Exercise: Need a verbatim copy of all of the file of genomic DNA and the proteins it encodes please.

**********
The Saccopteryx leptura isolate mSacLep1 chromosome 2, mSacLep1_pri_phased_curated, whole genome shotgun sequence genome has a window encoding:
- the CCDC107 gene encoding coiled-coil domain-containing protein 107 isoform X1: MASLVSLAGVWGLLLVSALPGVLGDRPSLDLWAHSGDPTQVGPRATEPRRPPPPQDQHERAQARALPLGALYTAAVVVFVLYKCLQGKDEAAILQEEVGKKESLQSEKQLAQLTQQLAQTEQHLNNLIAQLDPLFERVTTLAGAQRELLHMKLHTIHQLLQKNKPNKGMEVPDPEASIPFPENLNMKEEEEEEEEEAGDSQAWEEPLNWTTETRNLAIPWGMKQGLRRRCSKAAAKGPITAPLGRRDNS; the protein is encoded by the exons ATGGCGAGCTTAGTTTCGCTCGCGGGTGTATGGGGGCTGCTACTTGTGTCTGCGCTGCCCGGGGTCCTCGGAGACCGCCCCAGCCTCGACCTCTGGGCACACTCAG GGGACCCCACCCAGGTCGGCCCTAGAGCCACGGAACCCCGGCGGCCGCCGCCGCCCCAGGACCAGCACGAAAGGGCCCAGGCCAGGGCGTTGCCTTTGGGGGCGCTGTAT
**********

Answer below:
The Saccopteryx leptura isolate mSacLep1 chromosome 2, mSacLep1_pri_phased_curated, whole genome shotgun sequence genome has a window encoding:
- the CCDC107 gene encoding coiled-coil domain-containing protein 107 isoform X1: MASLVSLAGVWGLLLVSALPGVLGDRPSLDLWAHSGDPTQVGPRATEPRRPPPPQDQHERAQARALPLGALYTAAVVVFVLYKCLQGKDEAAILQEEVGKKESLQSEKQLAQLTQQLAQTEQHLNNLIAQLDPLFERVTTLAGAQRELLHMKLHTIHQLLQKNKPNKGMEVPDPEASIPFPENLNMKEEEEEEEEEAGDSQAWEEPLNWTTETRNLAIPWGMKQGLRRRCSKAAAKGPITAPLGRRDNS; the protein is encoded by the exons ATGGCGAGCTTAGTTTCGCTCGCGGGTGTATGGGGGCTGCTACTTGTGTCTGCGCTGCCCGGGGTCCTCGGAGACCGCCCCAGCCTCGACCTCTGGGCACACTCAG GGGACCCCACCCAGGTCGGCCCTAGAGCCACGGAACCCCGGCGGCCGCCGCCGCCCCAGGACCAGCACGAAAGGGCCCAGGCCAGGGCGTTGCCTTTGGGGGCGCTGTAT